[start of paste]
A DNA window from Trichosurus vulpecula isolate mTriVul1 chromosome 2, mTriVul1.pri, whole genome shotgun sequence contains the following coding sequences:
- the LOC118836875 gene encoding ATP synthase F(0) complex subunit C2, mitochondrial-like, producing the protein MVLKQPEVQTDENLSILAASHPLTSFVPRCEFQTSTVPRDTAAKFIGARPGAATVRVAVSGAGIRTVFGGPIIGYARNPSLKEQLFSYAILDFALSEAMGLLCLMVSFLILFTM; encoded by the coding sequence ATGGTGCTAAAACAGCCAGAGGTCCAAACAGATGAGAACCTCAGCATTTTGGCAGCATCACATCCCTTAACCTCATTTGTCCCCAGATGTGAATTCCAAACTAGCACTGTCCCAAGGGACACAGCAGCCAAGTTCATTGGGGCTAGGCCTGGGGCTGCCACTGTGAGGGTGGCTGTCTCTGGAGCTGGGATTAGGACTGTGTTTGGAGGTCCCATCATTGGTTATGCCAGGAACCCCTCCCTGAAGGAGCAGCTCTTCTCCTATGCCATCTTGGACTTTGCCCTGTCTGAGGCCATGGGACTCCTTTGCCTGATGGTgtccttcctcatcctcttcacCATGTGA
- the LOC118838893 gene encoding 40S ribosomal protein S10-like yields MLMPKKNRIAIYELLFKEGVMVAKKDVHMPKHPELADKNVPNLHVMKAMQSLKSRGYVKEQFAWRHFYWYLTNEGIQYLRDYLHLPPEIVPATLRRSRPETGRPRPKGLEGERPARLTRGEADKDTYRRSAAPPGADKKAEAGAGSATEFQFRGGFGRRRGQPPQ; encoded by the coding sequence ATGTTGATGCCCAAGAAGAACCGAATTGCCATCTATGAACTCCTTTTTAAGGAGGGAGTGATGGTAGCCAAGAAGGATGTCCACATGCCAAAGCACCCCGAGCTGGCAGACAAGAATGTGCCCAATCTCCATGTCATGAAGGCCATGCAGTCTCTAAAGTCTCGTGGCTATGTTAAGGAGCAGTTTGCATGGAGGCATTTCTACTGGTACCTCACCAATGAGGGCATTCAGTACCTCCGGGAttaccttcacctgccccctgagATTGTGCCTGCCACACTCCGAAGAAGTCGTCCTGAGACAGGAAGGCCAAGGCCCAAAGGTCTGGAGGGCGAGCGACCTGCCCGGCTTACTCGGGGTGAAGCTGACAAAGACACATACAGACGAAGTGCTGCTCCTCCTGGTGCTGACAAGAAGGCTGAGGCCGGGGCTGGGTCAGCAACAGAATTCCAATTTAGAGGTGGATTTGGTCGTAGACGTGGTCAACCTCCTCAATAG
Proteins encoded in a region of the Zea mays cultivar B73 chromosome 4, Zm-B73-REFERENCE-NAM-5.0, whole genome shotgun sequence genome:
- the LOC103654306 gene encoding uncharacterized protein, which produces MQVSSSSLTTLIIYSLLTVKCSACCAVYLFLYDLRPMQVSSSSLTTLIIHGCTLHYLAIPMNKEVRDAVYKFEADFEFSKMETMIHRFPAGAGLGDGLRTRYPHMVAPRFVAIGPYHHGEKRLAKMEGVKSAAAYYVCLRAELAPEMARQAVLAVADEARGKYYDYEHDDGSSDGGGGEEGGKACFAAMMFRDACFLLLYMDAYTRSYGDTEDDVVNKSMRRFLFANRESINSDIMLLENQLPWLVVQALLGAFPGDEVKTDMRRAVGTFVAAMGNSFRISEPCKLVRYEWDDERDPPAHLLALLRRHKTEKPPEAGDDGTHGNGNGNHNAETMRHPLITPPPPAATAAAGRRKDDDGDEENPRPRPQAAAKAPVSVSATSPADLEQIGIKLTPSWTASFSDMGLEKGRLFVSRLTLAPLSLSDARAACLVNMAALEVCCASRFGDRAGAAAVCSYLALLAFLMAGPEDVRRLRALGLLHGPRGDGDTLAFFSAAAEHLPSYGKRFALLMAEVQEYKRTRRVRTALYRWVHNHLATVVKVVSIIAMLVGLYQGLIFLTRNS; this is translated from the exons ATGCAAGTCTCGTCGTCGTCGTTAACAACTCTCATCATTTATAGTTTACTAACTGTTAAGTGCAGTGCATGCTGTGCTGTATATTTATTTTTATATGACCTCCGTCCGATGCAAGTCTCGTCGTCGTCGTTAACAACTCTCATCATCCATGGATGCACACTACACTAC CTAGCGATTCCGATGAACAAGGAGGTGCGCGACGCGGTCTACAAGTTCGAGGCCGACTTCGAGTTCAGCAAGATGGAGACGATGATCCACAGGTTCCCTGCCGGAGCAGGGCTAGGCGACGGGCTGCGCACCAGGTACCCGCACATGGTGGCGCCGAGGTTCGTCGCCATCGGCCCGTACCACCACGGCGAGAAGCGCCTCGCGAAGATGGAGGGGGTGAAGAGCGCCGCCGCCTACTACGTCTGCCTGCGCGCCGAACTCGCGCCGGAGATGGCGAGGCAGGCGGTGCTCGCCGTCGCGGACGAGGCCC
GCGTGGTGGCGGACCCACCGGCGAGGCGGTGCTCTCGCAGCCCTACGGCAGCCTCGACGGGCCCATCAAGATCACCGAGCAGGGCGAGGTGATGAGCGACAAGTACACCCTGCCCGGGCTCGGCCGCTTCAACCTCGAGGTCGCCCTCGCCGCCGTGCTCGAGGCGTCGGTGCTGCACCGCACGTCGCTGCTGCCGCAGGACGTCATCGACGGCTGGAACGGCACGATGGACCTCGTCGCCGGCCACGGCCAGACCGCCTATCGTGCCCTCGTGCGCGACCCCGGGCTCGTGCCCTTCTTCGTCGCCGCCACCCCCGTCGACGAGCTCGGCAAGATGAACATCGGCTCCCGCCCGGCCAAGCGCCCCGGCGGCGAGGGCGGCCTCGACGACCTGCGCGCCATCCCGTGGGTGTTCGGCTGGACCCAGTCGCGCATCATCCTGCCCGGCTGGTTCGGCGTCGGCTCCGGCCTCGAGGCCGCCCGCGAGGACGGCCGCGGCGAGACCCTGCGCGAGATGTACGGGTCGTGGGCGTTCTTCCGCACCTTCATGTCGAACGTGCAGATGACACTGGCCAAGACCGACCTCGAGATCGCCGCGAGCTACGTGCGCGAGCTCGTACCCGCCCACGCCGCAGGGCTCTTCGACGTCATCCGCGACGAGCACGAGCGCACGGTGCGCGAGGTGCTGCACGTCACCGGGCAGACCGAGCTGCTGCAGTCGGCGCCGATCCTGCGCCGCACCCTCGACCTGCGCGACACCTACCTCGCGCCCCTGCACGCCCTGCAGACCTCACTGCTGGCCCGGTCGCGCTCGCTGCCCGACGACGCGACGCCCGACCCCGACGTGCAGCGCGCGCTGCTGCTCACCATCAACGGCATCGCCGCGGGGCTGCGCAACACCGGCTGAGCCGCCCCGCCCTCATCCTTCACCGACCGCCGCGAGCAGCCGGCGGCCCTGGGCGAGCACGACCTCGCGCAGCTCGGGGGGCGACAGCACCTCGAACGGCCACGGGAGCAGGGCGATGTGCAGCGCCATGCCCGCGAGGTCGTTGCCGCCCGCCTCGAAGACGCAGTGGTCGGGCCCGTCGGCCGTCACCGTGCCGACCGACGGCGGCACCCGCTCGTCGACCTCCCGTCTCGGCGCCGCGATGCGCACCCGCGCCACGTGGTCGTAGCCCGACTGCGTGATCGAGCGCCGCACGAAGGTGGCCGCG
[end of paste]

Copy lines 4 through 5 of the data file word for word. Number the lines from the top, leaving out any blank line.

Proteins encoded in a region of the Zea mays cultivar B73 chromosome 4, Zm-B73-REFERENCE-NAM-5.0, whole genome shotgun sequence genome:
- the LOC103654306 gene encoding uncharacterized protein, which produces MQVSSSSLTTLIIYSLLTVKCSACCAVYLFLYDLRPMQVSSSSLTTLIIHGCTLHYLAIPMNKEVRDAVYKFEADFEFSKMETMIHRFPAGAGLGDGLRTRYPHMVAPRFVAIGPYHHGEKRLAKMEGVKSAAAYYVCLRAELAPEMARQAVLAVADEARGKYYDYEHDDGSSDGGGGEEGGKACFAAMMFRDACFLLLYMDAYTRSYGDTEDDVVNKSMRRFLFANRESINSDIMLLENQLPWLVVQALLGAFPGDEVKTDMRRAVGTFVAAMGNSFRISEPCKLVRYEWDDERDPPAHLLALLRRHKTEKPPEAGDDGTHGNGNGNHNAETMRHPLITPPPPAATAAAGRRKDDDGDEENPRPRPQAAAKAPVSVSATSPADLEQIGIKLTPSWTASFSDMGLEKGRLFVSRLTLAPLSLSDARAACLVNMAALEVCCASRFGDRAGAAAVCSYLALLAFLMAGPEDVRRLRALGLLHGPRGDGDTLAFFSAAAEHLPSYGKRFALLMAEVQEYKRTRRVRTALYRWVHNHLATVVKVVSIIAMLVGLYQGLIFLTRNS; this is translated from the exons ATGCAAGTCTCGTCGTCGTCGTTAACAACTCTCATCATTTATAGTTTACTAACTGTTAAGTGCAGTGCATGCTGTGCTGTATATTTATTTTTATATGACCTCCGTCCGATGCAAGTCTCGTCGTCGTCGTTAACAACTCTCATCATCCATGGATGCACACTACACTAC CTAGCGATTCCGATGAACAAGGAGGTGCGCGACGCGGTCTACAAGTTCGAGGCCGACTTCGAGTTCAGCAAGATGGAGACGATGATCCACAGGTTCCCTGCCGGAGCAGGGCTAGGCGACGGGCTGCGCACCAGGTACCCGCACATGGTGGCGCCGAGGTTCGTCGCCATCGGCCCGTACCACCACGGCGAGAAGCGCCTCGCGAAGATGGAGGGGGTGAAGAGCGCCGCCGCCTACTACGTCTGCCTGCGCGCCGAACTCGCGCCGGAGATGGCGAGGCAGGCGGTGCTCGCCGTCGCGGACGAGGCCC